The Horse, of Course

The horse did it?

In an increasingly complicated and logic defying world, there is something magical and more than a little healing about the acts of teaching and learning.

Over the past couple of weeks some kind and welcoming English teachers have been generous enough to allow me to step into the classrooms they share with students and teach. It’s the fulfillment of a promise I made to myself when I became a principal: I would make a point to teach every year.

Teaching allows me to connect to my students in a way beyond being just a guy in a tie. It puts me in the position of seeing first hand the challenges and rewards of being n instructor at my school and helps to keep me grounded in the reality that what really matters at a school is what happens in the classroom. I once worked with a superintendent who liked to say: “There are two kinds of people in a school, teachers and people who support teachers.” I’m proud to be the latter, and thankful when I get to step back into the former category.

IMG_5918This winter, as the news of the day read like something out of Orwell or Huxley, I traveled with scores of sixth and seventh grade sleuths across the heath of Dartmoor in search of the “first favourite for the Wessex Cup,” the distinguished Silver Blaze. It was amazing.

I’ve long held that there is no feeling to compare with the give and take of a classroom discussion, and my time with these curious young scholars proved that point to me again. Talking about the way clues in a mystery are like the details readers might find in a close reading of any text, discussing Sherlock Holmes and our short story of the day, and being in their company when the students realized that the equine title character had committed the murder of a despicable man (in self defense, no less) was as renewing as it was delightful.

This isn’t to say that The Adventure of Silver Blaze was chosen only as literature of escape; I’m proud of the Holmes lesson I used (and adapted as I got better at teaching it from period to period) and felt like we ended each class having discovered a thing or two, including that an author from more than a century ago could still wallop them with a surprise ending.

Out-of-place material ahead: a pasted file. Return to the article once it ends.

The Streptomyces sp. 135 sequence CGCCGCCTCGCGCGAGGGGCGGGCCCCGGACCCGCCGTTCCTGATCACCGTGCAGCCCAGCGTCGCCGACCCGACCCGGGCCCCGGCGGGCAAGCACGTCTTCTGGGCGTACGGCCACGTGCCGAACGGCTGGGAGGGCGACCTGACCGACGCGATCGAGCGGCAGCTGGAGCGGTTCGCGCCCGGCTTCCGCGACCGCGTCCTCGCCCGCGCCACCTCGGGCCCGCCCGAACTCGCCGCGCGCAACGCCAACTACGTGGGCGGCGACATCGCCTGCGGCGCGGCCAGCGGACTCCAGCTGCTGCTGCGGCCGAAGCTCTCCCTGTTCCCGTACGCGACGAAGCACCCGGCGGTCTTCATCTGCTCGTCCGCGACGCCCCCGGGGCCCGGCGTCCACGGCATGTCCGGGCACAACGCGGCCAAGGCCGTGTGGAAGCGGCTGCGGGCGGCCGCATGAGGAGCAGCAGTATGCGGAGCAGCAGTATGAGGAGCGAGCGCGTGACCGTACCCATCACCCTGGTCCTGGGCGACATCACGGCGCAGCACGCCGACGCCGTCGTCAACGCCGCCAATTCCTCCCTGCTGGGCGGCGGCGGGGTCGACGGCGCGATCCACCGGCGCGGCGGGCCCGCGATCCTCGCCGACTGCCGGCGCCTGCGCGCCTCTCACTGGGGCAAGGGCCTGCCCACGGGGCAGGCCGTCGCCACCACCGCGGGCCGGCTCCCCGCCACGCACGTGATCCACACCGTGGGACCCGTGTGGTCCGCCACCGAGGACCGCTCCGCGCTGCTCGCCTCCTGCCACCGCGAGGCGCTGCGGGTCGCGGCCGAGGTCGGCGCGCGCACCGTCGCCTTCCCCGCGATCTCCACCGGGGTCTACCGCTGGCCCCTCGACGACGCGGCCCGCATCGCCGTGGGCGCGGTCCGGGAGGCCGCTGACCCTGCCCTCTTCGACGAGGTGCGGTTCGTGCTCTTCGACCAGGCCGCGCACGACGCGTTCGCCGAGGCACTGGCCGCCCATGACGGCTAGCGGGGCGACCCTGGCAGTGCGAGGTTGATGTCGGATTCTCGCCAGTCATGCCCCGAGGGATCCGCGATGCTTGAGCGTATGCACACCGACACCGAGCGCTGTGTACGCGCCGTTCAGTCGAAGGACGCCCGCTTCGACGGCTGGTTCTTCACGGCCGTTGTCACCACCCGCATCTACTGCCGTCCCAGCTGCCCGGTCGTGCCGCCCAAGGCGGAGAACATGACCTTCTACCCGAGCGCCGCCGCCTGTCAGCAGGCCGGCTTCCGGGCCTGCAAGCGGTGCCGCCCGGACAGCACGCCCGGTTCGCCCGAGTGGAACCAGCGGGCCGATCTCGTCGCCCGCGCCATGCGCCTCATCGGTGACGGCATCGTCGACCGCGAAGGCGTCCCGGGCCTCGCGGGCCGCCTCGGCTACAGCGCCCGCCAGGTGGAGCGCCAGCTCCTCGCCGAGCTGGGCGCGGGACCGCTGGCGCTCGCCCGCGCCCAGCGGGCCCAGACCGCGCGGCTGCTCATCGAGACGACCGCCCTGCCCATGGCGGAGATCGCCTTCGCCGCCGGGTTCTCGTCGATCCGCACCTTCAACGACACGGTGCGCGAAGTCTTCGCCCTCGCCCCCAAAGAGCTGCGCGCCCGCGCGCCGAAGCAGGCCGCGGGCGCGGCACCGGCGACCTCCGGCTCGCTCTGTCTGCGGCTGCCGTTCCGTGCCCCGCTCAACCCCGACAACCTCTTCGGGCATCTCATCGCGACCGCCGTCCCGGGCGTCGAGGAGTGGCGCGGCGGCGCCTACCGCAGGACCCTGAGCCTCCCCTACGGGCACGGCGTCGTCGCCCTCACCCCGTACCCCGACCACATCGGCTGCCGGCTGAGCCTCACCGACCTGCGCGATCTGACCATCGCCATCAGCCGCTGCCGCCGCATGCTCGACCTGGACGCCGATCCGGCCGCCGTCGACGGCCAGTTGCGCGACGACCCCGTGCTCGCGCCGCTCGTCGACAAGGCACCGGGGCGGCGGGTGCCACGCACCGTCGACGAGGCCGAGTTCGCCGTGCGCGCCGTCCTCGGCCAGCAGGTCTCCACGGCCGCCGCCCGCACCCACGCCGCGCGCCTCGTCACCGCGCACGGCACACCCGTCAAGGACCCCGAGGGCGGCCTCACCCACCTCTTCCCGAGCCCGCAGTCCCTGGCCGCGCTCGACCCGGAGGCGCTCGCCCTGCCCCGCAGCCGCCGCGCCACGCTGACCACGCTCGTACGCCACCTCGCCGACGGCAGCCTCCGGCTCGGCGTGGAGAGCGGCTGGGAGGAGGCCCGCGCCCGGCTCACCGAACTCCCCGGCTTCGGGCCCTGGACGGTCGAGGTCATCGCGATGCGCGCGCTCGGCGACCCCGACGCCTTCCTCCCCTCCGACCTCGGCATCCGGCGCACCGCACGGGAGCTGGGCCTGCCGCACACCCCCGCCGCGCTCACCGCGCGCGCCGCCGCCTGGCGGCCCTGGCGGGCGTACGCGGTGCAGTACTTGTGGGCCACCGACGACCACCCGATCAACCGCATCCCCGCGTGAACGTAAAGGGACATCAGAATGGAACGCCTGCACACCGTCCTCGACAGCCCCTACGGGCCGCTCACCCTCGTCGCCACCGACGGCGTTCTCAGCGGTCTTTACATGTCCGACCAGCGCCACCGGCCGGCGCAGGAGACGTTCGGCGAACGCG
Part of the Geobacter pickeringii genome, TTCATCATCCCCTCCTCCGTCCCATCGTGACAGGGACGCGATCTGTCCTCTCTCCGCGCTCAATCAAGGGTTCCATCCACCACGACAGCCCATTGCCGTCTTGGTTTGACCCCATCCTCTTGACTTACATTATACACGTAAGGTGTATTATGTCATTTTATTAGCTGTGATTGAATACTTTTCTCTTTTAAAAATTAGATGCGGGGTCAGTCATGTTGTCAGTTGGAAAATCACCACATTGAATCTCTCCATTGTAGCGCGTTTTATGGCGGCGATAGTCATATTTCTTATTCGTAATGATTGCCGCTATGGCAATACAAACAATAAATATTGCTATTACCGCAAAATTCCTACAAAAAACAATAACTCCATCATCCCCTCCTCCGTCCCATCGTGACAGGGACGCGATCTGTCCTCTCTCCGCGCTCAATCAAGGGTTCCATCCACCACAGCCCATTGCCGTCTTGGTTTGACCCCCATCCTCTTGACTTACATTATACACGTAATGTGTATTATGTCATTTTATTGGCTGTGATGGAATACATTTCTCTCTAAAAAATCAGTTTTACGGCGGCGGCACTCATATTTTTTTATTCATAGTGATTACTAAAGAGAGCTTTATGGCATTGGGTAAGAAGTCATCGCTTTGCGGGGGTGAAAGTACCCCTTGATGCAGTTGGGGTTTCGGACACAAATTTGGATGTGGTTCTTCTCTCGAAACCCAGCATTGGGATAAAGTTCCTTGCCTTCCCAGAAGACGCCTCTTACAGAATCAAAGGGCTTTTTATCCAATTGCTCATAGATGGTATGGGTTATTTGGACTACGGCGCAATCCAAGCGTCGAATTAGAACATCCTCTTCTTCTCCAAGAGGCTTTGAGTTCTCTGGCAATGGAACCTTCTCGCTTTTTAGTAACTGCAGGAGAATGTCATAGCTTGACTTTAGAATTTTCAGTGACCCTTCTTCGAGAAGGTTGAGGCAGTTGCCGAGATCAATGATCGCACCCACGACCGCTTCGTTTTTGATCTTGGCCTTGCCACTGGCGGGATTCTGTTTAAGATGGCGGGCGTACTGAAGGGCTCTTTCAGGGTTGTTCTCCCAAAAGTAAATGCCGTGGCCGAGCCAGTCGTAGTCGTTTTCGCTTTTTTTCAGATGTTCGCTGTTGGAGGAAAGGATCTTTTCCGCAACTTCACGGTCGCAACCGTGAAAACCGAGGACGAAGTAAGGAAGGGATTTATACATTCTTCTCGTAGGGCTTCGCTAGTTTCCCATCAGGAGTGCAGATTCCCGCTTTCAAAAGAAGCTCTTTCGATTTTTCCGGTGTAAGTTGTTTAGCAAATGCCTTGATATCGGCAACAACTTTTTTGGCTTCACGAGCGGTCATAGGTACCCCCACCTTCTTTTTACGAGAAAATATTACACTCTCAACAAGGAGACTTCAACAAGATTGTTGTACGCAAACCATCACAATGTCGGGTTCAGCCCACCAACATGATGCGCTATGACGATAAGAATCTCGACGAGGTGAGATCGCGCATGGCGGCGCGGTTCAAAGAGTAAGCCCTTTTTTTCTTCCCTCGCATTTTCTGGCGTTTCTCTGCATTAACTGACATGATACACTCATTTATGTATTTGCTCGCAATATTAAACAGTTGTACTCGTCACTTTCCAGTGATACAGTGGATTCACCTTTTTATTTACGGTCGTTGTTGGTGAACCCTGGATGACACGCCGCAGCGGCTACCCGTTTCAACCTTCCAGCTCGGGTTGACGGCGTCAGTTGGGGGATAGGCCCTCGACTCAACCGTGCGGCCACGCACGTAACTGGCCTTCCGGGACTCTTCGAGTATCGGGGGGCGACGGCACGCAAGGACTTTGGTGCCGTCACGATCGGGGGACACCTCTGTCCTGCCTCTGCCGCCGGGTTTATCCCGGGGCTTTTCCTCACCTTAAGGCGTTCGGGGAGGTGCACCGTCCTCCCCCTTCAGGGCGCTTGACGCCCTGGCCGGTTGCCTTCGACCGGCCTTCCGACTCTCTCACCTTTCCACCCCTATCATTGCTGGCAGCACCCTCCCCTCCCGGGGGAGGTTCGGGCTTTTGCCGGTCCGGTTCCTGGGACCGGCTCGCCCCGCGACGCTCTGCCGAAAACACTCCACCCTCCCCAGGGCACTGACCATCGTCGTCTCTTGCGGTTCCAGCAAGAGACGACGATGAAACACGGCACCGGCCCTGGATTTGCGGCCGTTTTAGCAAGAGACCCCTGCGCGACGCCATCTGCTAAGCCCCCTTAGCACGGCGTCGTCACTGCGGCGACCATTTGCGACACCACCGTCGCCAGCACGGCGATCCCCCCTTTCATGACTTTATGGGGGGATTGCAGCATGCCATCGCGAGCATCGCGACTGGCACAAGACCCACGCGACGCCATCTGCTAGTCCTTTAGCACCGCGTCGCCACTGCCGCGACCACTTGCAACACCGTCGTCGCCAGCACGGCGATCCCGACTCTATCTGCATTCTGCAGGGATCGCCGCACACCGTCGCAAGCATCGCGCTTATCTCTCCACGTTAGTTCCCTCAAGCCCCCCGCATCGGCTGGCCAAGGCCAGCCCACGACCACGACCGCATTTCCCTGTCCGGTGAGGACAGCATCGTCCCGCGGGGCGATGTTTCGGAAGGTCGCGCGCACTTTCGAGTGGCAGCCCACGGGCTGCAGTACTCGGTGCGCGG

Literature has the power to inspire, delight, and provide perspective. I felt that truth every day that I taught English and am reminded of the fact when I get to visit classes (and even teach them myself). The Adventure of Silver Blaze not only gave students an instance of good coming out on top, a bully being humbled, and cleverness overcoming evil, it also set the stage for students to work together to solve a problem, practice critical thinking, and talk with peers about their methods of thinking about literature.

Sure, having the principal teach was a novelty (though I hope over time and with repetition it feels increasingly less so), but ultimately the lessons were something as simple as they are commonplace in education: humans coming together to make sense of the world, talking, looking back over old stories, and connecting with each other.

…well, and shaking our collective head when the bad guy gets kicked in the head by a horse.


I began teaching five years before Columbine. It’s not that schools were perfectly safe then; one of my students lit the mascot on fire at an assembly during my first year of teaching, and in my third year another student tried to burn down the school. He brought gasoline and splashed it around the front doors before lighting a match. The front doors were metal, set into concrete. They power washed it the next day and arrested the student. But the reactions of students to acts of violence perpetrated on school campuses was different then.